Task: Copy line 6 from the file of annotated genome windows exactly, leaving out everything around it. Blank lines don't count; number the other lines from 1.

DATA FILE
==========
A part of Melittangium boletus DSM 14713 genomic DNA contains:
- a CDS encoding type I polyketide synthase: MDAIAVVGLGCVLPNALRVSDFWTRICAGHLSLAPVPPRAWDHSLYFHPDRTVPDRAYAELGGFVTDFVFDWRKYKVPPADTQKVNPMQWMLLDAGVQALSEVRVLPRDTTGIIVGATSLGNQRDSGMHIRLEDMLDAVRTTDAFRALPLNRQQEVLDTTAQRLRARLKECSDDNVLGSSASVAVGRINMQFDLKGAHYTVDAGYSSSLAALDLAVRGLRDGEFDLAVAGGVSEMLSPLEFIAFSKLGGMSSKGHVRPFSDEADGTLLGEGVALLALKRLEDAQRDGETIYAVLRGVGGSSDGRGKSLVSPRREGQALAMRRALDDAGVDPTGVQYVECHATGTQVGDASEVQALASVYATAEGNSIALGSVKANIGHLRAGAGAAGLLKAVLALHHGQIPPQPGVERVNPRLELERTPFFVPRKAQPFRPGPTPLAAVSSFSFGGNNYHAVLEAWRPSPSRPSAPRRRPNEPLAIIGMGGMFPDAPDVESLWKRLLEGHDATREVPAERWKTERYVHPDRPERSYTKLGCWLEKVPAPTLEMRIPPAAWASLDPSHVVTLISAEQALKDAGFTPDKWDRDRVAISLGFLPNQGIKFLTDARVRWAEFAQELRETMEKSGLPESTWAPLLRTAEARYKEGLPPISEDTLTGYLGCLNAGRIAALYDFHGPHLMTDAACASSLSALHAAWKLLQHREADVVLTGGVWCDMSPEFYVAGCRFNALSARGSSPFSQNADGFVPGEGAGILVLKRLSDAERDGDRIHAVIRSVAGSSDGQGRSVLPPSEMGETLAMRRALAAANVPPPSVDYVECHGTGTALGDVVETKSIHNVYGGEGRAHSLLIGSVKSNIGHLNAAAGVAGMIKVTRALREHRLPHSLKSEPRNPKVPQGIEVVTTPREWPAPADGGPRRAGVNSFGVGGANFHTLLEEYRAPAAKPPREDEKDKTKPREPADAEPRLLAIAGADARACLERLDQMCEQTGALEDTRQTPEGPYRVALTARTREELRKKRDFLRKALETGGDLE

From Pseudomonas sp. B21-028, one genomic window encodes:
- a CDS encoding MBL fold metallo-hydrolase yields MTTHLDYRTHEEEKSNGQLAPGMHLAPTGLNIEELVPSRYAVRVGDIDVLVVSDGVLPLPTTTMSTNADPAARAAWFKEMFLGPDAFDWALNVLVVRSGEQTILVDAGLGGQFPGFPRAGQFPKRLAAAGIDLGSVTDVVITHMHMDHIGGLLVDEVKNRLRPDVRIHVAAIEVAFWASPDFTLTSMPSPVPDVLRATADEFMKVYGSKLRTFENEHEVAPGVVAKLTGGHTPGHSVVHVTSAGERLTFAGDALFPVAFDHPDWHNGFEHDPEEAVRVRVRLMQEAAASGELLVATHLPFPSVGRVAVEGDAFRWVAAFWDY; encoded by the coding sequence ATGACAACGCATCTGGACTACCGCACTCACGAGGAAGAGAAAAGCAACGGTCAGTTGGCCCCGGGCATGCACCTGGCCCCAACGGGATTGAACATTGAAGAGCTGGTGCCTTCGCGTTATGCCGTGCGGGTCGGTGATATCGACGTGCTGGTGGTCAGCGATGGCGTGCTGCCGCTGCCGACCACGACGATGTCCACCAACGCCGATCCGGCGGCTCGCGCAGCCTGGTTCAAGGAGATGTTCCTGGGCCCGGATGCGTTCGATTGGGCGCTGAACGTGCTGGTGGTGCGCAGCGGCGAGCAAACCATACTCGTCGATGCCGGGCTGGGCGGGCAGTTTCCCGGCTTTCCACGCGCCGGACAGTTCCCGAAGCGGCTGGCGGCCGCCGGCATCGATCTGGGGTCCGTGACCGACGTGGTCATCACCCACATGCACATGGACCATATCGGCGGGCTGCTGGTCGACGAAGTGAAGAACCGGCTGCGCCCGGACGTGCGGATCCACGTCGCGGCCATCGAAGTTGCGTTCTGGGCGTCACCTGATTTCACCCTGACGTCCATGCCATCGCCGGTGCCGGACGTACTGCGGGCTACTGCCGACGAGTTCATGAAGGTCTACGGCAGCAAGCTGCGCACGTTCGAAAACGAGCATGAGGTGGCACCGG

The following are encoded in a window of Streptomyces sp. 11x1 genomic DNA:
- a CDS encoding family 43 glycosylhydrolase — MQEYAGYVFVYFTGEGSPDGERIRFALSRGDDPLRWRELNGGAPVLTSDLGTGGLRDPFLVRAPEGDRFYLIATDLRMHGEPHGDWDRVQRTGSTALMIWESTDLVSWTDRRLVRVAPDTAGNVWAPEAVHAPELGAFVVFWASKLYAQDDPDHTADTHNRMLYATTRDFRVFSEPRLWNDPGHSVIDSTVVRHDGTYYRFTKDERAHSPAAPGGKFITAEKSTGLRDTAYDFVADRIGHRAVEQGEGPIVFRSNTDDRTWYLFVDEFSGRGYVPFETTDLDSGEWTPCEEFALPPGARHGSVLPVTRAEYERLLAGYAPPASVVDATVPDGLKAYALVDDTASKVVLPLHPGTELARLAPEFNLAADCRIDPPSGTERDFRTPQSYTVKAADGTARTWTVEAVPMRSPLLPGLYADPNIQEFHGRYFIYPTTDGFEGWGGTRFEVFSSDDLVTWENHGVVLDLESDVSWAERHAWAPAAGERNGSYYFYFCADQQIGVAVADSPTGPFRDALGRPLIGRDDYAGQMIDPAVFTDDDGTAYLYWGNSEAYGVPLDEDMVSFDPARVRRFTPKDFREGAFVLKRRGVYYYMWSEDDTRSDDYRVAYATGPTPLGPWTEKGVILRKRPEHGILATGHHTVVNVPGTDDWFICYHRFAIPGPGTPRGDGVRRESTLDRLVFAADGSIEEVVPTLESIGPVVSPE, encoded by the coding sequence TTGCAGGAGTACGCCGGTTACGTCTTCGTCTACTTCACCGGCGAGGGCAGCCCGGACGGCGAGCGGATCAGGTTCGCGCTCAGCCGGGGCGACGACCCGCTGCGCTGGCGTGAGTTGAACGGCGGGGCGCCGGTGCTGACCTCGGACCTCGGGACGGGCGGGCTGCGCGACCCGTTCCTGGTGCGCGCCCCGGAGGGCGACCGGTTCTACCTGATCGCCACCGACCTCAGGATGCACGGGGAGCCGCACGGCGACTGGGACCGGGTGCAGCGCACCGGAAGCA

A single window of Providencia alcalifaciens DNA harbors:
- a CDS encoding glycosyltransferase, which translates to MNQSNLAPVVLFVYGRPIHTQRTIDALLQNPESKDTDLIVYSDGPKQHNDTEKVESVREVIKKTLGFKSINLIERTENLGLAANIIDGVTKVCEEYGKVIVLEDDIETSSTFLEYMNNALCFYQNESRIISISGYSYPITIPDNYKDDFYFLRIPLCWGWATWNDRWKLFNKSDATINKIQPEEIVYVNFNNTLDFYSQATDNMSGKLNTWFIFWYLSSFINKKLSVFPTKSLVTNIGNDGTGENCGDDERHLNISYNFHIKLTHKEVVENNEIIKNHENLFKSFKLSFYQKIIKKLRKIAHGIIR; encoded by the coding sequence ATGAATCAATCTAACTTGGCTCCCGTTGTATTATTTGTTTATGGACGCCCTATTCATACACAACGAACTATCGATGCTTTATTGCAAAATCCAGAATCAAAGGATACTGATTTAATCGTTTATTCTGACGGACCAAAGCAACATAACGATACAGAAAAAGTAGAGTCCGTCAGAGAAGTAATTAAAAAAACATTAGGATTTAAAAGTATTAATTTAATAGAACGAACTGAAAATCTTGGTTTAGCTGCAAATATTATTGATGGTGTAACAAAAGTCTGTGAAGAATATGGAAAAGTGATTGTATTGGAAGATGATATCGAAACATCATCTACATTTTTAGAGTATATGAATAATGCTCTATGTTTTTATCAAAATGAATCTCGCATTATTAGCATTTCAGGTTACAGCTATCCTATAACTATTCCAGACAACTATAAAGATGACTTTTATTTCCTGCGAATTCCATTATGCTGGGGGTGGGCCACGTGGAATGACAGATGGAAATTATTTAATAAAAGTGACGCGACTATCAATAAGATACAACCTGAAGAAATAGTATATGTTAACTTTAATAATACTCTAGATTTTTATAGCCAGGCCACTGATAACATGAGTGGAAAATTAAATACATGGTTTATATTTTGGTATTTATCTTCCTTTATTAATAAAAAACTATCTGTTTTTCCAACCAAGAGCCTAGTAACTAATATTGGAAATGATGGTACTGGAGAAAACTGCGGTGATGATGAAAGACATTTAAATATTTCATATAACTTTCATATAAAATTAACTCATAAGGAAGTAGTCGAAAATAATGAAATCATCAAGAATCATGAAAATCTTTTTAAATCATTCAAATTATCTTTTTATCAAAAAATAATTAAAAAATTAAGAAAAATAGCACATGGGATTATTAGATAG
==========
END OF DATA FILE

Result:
- a CDS encoding family 43 glycosylhydrolase — MQEYAGYVFVYFTGEGSPDGERIRFALSRGDDPLRWRELNGGAPVLTSDLGTGGLRDPFLVRAPEGDRFYLIATDLRMHGEPHGDWDRVQRTGSTALMIWESTDLVSWTDRRLVRVAPDTAGNVWAPEAVHAPELGAFVVFWASKLYAQDDPDHTADTHNRMLYATTRDFRVFSEPRLWNDPGHSVIDSTVVRHDGTYYRFTKDERAHSPAAPGGKFITAEKSTGLRDTAYDFVADRIGHRAVEQGEGPIVFRSNTDDRTWYLFVDEFSGRGYVPFETTDLDSGEWTPCEEFALPPGARHGSVLPVTRAEYERLLAGYAPPASVVDATVPDGLKAYALVDDTASKVVLPLHPGTELARLAPEFNLAADCRIDPPSGTERDFRTPQSYTVKAADGTARTWTVEAVPMRSPLLPGLYADPNIQEFHGRYFIYPTTDGFEGWGGTRFEVFSSDDLVTWENHGVVLDLESDVSWAERHAWAPAAGERNGSYYFYFCADQQIGVAVADSPTGPFRDALGRPLIGRDDYAGQMIDPAVFTDDDGTAYLYWGNSEAYGVPLDEDMVSFDPARVRRFTPKDFREGAFVLKRRGVYYYMWSEDDTRSDDYRVAYATGPTPLGPWTEKGVILRKRPEHGILATGHHTVVNVPGTDDWFICYHRFAIPGPGTPRGDGVRRESTLDRLVFAADGSIEEVVPTLESIGPVVSPE, encoded by the coding sequence TTGCAGGAGTACGCCGGTTACGTCTTCGTCTACTTCACCGGCGAGGGCAGCCCGGACGGCGAGCGGATCAGGTTCGCGCTCAGCCGGGGCGACGACCCGCTGCGCTGGCGTGAGTTGAACGGCGGGGCGCCGGTGCTGACCTCGGACCTCGGGACGGGCGGGCTGCGCGACCCGTTCCTGGTGCGCGCCCCGGAGGGCGACCGGTTCTACCTGATCGCCACCGACCTCAGGATGCACGGGGAGCCGCACGGCGACTGGGACCGGGTGCAGCGCACCGGAAGCA